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Blue Mosque, from the Park, Istanbul, Turkey | by David&Bonnie
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Blue Mosque, from the Park, Istanbul, Turkey

Sultan Ahmet Mosque is an historic mosque located in Istanbul. A popular tourist site, the Blue Mosque, as it is popularly known, was constructed between 1609 and 1616 during the rule of Ahmet I. It contains Ahmet's tomb, a madrasah and a hospice. Hand-painted blue tiles adorn the mosque’s interior walls, and at night the mosque is bathed in blue as lights frame the mosque’s five main domes, six minarets and eight secondary domes. It sits next to the Hagia Sophia.

 

The Mosque was constructed after the Peace of Zsitvatorok and the crushing loss in the 1603–1618 war with Persia. Sultan Ahmet decided to build a large mosque in Istanbul to reassert Ottoman power. It would be the first imperial mosque for more than forty years. While his predecessors had paid for their mosques with the spoils of war, Ahmet I procured funds from the Treasury, because he had not gained remarkable victories.

It caused the anger of the ulema, the Muslim jurists.

 

The mosque was built on the site of the palace of the Byzantine emperors, in front of the basilica Hagia Sophia (at that time, the primary imperial mosque in Istanbul) and the hippodrome, a site of significant symbolic meaning as it dominated the city skyline from the south. Parts of the south face of the mosque rest on the foundations and vaults of the old Grand Palace.

 

The Mosque has five main domes, six minarets, and eight secondary domes. The design is the culmination of two centuries of Ottoman mosque development. It incorporates some Byzantine Christian elements of the neighboring Hagia Sophia with traditional Islamic architecture and is considered to be the last great mosque of the classical period. The architect, Sedefkâr Mehmed Ağa, synthesized the ideas of his master Sinan, aiming for overwhelming size, majesty and splendour.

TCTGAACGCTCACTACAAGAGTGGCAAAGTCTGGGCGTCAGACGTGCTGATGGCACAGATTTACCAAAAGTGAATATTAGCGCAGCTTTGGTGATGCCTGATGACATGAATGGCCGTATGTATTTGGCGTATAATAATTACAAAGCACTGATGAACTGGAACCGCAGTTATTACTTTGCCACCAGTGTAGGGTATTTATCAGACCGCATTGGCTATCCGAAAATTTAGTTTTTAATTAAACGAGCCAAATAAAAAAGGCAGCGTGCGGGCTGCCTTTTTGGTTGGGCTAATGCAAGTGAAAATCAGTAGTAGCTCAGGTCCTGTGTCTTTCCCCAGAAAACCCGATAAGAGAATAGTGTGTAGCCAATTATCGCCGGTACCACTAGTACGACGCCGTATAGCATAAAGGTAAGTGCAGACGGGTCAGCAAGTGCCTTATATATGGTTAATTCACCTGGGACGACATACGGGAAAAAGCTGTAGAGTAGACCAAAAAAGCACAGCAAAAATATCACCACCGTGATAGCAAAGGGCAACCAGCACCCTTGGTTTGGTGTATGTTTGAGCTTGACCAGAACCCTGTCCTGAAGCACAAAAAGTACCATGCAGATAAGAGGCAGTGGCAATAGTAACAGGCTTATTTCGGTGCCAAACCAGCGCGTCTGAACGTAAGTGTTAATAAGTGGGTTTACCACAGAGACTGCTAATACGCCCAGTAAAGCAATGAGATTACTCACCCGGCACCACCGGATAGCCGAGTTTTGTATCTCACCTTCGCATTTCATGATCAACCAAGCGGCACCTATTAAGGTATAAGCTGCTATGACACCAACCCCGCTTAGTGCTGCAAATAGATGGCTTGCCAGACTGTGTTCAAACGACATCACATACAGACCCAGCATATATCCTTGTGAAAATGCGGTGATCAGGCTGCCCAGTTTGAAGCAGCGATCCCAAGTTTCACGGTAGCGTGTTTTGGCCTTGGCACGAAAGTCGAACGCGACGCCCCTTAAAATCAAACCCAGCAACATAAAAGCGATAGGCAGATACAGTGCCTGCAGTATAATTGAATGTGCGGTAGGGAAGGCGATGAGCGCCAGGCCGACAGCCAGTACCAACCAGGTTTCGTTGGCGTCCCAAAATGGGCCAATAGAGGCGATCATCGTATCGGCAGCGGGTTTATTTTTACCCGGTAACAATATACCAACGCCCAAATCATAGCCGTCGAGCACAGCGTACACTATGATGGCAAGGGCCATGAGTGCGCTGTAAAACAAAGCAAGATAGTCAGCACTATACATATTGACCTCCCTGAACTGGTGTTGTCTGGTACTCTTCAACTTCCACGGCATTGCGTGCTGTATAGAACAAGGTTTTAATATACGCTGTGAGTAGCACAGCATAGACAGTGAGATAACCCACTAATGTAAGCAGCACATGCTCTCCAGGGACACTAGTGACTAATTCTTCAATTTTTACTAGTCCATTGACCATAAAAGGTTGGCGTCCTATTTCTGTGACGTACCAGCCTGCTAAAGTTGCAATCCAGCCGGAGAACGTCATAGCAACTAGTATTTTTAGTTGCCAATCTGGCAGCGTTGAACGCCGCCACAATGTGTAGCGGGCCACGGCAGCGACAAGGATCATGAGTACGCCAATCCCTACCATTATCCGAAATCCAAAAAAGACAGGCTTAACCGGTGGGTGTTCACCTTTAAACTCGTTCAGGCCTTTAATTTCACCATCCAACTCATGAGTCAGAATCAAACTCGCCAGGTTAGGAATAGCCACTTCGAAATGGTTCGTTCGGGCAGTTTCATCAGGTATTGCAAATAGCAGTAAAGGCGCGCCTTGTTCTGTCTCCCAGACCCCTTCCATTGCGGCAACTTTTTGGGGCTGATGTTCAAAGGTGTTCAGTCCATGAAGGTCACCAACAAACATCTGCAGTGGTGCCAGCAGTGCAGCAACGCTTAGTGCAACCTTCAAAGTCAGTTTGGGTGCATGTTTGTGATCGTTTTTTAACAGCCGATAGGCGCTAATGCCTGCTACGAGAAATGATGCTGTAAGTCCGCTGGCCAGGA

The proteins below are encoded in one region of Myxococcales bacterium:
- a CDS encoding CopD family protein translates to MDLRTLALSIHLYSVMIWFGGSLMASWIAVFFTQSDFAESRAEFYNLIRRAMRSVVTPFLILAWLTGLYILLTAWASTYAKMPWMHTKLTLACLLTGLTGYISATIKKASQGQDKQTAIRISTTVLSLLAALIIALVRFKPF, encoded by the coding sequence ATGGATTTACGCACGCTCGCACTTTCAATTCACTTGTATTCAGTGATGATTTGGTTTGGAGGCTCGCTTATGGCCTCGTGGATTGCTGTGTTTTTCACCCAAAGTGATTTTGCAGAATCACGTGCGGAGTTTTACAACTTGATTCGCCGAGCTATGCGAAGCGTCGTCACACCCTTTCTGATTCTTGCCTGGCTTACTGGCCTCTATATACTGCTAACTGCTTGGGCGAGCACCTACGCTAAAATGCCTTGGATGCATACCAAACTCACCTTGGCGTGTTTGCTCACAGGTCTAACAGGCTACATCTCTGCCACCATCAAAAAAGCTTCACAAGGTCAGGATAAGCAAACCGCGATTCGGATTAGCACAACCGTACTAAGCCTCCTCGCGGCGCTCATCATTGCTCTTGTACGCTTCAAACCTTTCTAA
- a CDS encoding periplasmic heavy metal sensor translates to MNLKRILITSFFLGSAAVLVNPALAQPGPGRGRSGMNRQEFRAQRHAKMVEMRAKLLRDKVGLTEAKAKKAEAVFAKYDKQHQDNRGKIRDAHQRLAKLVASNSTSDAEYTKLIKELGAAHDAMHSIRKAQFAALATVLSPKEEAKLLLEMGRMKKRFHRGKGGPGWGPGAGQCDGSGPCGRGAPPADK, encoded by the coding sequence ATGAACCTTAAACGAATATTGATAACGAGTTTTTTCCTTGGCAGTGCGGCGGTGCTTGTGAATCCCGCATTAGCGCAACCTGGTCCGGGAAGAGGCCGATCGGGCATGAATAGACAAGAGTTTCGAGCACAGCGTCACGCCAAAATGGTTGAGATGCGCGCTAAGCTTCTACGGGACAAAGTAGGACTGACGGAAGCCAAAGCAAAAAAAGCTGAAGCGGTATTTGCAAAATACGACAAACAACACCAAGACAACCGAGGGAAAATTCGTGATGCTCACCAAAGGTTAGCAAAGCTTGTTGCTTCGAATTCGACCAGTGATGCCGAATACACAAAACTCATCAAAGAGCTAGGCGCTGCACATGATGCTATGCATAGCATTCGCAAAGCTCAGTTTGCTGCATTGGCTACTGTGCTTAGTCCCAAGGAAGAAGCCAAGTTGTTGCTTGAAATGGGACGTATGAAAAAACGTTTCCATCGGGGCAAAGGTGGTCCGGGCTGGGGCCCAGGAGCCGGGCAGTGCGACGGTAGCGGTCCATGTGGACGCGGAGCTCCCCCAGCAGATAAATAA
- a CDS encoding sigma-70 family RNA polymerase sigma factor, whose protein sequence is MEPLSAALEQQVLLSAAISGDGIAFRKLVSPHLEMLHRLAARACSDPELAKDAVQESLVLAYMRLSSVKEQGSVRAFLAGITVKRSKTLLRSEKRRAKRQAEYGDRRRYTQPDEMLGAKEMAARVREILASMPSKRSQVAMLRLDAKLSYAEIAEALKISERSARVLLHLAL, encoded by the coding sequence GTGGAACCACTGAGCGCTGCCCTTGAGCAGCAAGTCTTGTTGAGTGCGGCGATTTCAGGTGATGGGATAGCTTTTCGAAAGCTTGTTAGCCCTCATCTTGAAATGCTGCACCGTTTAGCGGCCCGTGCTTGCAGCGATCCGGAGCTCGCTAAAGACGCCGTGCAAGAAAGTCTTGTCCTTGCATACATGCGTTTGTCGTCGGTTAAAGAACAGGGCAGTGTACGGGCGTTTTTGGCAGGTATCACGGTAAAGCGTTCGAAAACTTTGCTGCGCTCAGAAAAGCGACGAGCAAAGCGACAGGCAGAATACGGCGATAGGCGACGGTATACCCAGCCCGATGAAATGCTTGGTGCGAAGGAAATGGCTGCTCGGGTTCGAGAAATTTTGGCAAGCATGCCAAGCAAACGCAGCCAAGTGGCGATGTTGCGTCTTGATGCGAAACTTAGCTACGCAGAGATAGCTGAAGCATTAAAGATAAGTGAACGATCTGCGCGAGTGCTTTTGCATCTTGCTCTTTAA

The façade of the spacious forecourt was built in the same manner as the façade of the Süleymaniye Mosque, except for the addition of the turrets on the corner domes. The court is about as large as the mosque itself and is surrounded by a continuous vaulted arcade (revak). It has ablution facilities on both sides. The central hexagonal fountain is small relative to the courtyard. The monumental but narrow gateway to the courtyard stands out architecturally from the arcade.

 

A heavy iron chain hangs in the upper part of the court entrance on the western side. Only the sultan was allowed to enter the court of the mosque on horseback. The chain was put there, so that the sultan had to lower his head every single time he entered the court to avoid being hit. This was a symbolic gesture, to ensure the humility of the ruler in the face of the divine.

 

The Sultan Ahmet Mosque is one of the three mosques in Turkey that has six minarets (the other two being the modern Sabancı Mosque in Adana and the Hz. Mikdat Mosque in Mersin). According to folklore, an architect misheard the Sultan's request for "altın minareler" (gold minarets) as "altı minare" (six minarets), at the time a unique feature of the mosque of the Ka'aba in Mecca. When criticized for his presumption, the Sultan then ordered a seventh minaret to be built at the Mecca mosque.

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Taken on February 11, 1999